In addition to other personal failings, I am not a goal setter. I used to sit through seminars in high school where people would go on and on about the importance of goals. My eyes would glaze over, and I’d start thinking about lint. When asked about goals, lyrics to a Waitresses song would spring to mind: “My goals? My goals are to find a cure for irony and make a fool out of God.”* I had to catch myself before I spit that one out. Needless to say, I didn’t graduate with a shit ton of stuff I planned on doing other than going to college.
In the intervening years, I haven’t changed much when it comes to goals. I don’t have a five-year plan. I always laugh on the inside when I’m asked that question and think, Sorry, I’m not so into Stalin, before making up some kind of bullshit answer, tailored to the situation at hand. Oddly enough, I’m an expert at planning things for other people and making those plans happen in an orderly fashion. I just don’t like doing it for myself.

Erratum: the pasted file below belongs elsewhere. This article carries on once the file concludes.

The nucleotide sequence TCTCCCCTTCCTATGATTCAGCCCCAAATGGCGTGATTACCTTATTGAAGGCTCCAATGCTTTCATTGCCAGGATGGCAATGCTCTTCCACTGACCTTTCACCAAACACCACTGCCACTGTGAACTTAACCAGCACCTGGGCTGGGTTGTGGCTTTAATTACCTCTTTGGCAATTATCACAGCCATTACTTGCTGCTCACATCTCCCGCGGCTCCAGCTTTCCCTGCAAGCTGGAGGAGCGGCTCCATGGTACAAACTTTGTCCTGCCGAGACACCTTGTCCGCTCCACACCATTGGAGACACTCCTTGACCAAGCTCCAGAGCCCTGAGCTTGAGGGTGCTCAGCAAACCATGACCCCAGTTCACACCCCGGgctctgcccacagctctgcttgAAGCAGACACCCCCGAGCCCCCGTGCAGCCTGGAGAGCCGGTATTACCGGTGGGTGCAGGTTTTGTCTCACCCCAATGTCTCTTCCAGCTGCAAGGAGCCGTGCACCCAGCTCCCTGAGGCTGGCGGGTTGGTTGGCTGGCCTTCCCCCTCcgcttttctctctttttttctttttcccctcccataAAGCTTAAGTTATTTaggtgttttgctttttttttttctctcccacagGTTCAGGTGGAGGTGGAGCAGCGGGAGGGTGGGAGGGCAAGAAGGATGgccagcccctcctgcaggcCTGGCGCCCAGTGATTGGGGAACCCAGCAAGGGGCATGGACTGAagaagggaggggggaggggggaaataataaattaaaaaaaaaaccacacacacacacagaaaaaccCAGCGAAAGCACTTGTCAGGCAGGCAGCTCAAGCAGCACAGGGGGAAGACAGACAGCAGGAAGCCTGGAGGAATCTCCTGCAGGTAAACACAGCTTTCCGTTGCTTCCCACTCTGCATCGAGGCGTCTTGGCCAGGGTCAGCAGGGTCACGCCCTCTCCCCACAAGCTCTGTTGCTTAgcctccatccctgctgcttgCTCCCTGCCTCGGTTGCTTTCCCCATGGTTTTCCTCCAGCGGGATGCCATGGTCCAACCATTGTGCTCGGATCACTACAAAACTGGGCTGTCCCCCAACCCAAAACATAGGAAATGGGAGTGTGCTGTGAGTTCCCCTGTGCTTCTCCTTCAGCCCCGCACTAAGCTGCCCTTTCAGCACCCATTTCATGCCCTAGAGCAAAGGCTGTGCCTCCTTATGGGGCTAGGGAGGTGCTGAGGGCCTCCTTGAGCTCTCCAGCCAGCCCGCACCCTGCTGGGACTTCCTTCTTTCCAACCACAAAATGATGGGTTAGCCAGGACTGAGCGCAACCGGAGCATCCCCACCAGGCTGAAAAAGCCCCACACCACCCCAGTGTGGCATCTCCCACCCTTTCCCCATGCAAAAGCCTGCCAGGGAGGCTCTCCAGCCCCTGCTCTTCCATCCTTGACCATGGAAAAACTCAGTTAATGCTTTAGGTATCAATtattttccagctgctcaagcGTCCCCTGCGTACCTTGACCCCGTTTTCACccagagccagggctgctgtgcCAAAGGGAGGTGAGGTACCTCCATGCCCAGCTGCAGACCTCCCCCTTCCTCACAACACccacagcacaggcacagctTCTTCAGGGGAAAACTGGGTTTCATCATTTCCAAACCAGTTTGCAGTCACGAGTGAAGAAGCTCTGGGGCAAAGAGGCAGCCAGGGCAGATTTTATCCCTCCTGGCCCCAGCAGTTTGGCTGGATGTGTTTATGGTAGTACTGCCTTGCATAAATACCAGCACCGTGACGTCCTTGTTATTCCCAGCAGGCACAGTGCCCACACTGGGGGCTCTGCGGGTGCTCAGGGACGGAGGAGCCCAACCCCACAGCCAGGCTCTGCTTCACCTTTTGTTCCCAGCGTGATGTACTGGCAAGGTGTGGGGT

Going through life with no real plan can work out just fine. I like to think that by not focusing so narrowly on accomplishing x or y by the time I turn 40 that I’ve been a little more open to good things as they come my way. Given that, however, after a month or so of Unemployed Life, I wasn’t floating merrily through my sea of time. I was drowning in it. So I asked myself a few questions:
What do I want to do? What would make me happy today, and maybe tomorrow? What do I want to do that costs nothing or very little and will still make me happy?